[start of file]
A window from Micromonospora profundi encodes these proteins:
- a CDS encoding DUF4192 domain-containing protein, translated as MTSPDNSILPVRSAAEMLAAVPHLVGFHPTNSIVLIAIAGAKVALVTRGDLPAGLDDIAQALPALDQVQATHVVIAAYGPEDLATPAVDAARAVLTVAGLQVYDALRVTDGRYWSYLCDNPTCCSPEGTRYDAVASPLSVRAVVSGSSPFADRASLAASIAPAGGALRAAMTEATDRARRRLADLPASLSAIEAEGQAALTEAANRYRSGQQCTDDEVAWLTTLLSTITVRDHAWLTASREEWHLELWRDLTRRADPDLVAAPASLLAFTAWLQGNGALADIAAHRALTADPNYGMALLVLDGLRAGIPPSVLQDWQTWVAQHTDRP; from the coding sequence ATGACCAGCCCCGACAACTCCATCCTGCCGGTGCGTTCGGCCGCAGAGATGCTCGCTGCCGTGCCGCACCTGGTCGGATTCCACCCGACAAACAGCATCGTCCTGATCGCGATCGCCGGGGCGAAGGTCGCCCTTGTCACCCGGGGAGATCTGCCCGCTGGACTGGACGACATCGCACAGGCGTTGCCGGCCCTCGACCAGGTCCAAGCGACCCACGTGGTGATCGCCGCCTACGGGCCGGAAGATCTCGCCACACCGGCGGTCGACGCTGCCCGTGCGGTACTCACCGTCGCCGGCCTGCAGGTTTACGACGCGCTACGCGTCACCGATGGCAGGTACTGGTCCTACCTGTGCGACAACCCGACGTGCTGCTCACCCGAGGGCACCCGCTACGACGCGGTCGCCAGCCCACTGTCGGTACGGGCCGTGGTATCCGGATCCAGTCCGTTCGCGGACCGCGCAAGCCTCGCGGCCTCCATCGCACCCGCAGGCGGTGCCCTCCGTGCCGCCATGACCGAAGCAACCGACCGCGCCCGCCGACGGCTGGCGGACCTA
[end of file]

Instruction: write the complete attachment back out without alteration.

A window from Micromonospora profundi encodes these proteins:
- a CDS encoding DUF4192 domain-containing protein, translated as MTSPDNSILPVRSAAEMLAAVPHLVGFHPTNSIVLIAIAGAKVALVTRGDLPAGLDDIAQALPALDQVQATHVVIAAYGPEDLATPAVDAARAVLTVAGLQVYDALRVTDGRYWSYLCDNPTCCSPEGTRYDAVASPLSVRAVVSGSSPFADRASLAASIAPAGGALRAAMTEATDRARRRLADLPASLSAIEAEGQAALTEAANRYRSGQQCTDDEVAWLTTLLSTITVRDHAWLTASREEWHLELWRDLTRRADPDLVAAPASLLAFTAWLQGNGALADIAAHRALTADPNYGMALLVLDGLRAGIPPSVLQDWQTWVAQHTDRP; from the coding sequence ATGACCAGCCCCGACAACTCCATCCTGCCGGTGCGTTCGGCCGCAGAGATGCTCGCTGCCGTGCCGCACCTGGTCGGATTCCACCCGACAAACAGCATCGTCCTGATCGCGATCGCCGGGGCGAAGGTCGCCCTTGTCACCCGGGGAGATCTGCCCGCTGGACTGGACGACATCGCACAGGCGTTGCCGGCCCTCGACCAGGTCCAAGCGACCCACGTGGTGATCGCCGCCTACGGGCCGGAAGATCTCGCCACACCGGCGGTCGACGCTGCCCGTGCGGTACTCACCGTCGCCGGCCTGCAGGTTTACGACGCGCTACGCGTCACCGATGGCAGGTACTGGTCCTACCTGTGCGACAACCCGACGTGCTGCTCACCCGAGGGCACCCGCTACGACGCGGTCGCCAGCCCACTGTCGGTACGGGCCGTGGTATCCGGATCCAGTCCGTTCGCGGACCGCGCAAGCCTCGCGGCCTCCATCGCACCCGCAGGCGGTGCCCTCCGTGCCGCCATGACCGAAGCAACCGACCGCGCCCGCCGACGGCTGGCGGACCTA